The properties of podophyllin resin vary with the reaction of the tissue with which it is in contact; where this is acid the drug is inert, the picro-podophyllin being precipitated.
The resin does not affect the unbroken skin, but may be absorbed from a raw surface, and will then cause purging.
It will not dissolve in water as gums do, but it is soluble in alcohol, as resin usually is.
The bark, resin and " oils " of the eucalyptus are well known as commercial products.
AMBER, a fossil resin much used for the manufacture of ornamental objects.
The resin contains, in addition to the beautifully preserved plant-structures, numerous remains of insects, spiders, annelids, crustaceans and other small organisms which became enveloped while the exudation was fluid.
Fragments of wood not infrequently occur, with the tissues well-preserved by impregnation with the resin; while leaves, flowers and fruits are occasionally found in marvellous perfection.
The abnormal development of resin has been called "succinosis."
Impurities are often present, especially when the resin dropped on to the ground, so that the material may be useless except for varnish-making, whence the impure amber is called firniss.
Stantienite, a brittle, deep brownish-black resin, destitute of succinic acid.
Glessite, a nearly opaque brown resin, with numerous microscopic cavities and dusty enclosures, named from glesum, an old name for amber.
Krantzite, a soft amber-like resin, found in the lignites of Saxony.
Allingite, a fossil resin allied to succinite, from Switzerland.
Roumanite, or Rumanian amber, a dark reddish resin, occurring with lignite in Tertiary deposits.
Schraufite is a reddish resin from the Carpathian sandstone, and it occurs with jet in the cretaceous rocks of the Lebanon; ambrite is a resin found in many of the coals of New Zealand; retinite occurs in the lignite of Bovey Tracey in Devonshire and elsewhere; whilst copaline has been found in the London clay of Highgate in North London.
Chemawinite or cedarite is an amber-like resin from the Saskatchewan river in Canada.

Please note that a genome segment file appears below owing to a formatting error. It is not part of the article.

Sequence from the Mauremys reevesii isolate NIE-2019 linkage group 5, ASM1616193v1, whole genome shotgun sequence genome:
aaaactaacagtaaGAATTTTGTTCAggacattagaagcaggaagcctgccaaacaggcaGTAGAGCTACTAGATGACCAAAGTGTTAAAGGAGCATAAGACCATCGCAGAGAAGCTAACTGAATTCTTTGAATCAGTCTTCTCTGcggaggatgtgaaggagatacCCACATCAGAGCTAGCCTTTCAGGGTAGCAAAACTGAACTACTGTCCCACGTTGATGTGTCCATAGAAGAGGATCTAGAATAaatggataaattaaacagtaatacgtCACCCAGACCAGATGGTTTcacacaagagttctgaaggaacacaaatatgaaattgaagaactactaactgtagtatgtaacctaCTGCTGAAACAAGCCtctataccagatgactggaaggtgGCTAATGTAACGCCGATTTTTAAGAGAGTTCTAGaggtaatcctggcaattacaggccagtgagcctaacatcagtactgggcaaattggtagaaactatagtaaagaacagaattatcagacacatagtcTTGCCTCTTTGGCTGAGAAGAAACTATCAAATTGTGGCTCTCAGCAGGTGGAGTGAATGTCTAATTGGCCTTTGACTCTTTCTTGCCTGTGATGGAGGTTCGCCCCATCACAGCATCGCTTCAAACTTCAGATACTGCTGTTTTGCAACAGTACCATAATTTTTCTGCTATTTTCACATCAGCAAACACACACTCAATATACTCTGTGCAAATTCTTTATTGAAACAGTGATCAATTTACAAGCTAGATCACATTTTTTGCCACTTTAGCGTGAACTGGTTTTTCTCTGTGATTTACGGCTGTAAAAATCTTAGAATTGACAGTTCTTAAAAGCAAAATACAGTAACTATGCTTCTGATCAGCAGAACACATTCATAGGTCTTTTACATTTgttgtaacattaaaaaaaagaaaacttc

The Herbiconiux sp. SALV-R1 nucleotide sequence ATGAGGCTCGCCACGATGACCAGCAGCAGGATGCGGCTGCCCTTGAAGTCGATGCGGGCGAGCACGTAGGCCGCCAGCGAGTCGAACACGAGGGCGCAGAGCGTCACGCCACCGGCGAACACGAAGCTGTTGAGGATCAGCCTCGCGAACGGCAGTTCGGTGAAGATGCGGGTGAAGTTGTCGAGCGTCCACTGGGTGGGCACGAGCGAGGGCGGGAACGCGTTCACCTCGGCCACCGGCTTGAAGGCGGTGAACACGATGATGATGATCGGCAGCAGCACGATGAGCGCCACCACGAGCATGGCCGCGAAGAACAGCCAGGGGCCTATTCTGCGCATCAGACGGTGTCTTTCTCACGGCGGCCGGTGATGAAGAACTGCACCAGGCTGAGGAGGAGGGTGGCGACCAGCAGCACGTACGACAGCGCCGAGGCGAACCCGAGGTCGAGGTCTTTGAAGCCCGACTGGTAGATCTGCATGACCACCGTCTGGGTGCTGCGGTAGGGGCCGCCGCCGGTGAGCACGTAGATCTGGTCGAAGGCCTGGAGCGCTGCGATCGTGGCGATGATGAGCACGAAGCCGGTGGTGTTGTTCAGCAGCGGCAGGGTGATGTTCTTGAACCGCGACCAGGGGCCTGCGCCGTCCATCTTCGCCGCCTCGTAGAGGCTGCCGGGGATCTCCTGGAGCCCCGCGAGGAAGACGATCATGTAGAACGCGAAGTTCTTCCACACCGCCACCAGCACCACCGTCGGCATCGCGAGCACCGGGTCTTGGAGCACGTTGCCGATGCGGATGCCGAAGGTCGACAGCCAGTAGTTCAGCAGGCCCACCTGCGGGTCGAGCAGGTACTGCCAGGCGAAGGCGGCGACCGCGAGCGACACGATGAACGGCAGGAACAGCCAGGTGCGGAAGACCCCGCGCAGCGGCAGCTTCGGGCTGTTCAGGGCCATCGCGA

35 is described under another Hebrew word, and refers to ladanum, a fragrant resin produced in Cyprus, and the use of this drug, as well as that of cinnamon and cassia, indicates even at that early period a knowledge of the products of Somaliland, Arabia and the East Indies and the existence of trade between the farther East and Egypt.
Of the suspended substances, grains of caoutchouc, drops of resin and oil, proteid crystals and starch grains may be mentioned.
In some cases special secreting tissues, resin ducts, oil glands, laticiferous tissue, crystal sacs, &c., may be developed among the ordinary secondary vascular elements.
Outflows of resinResinosisalro come under this general heading; but although some resin-fluxes are traced to the destructive action of Agaricus melleus in Conifers, others, as well as certain forms of Gummosis, are still in need of explanation.
When cut open, it displays an infinity of tiny leaf-buds and stems, and at intervals there exudes from it an aromatic resin, which from its astringent properties is used by the shepherds as a vulnerary, but has not been converted to any commercial purpose.
All the species exude resin, but no turpentine.
But mixed with the oak and chestnut or higher up are considerable hickory, birch and maple; farther up the mountain sides are some hemlock and white pine; and on the swamp lands of the Coastal Plain are much cypress and some cedar, and on the Coastal Plain south of the Neuse there is much long-leaf pine from which resin is obtained.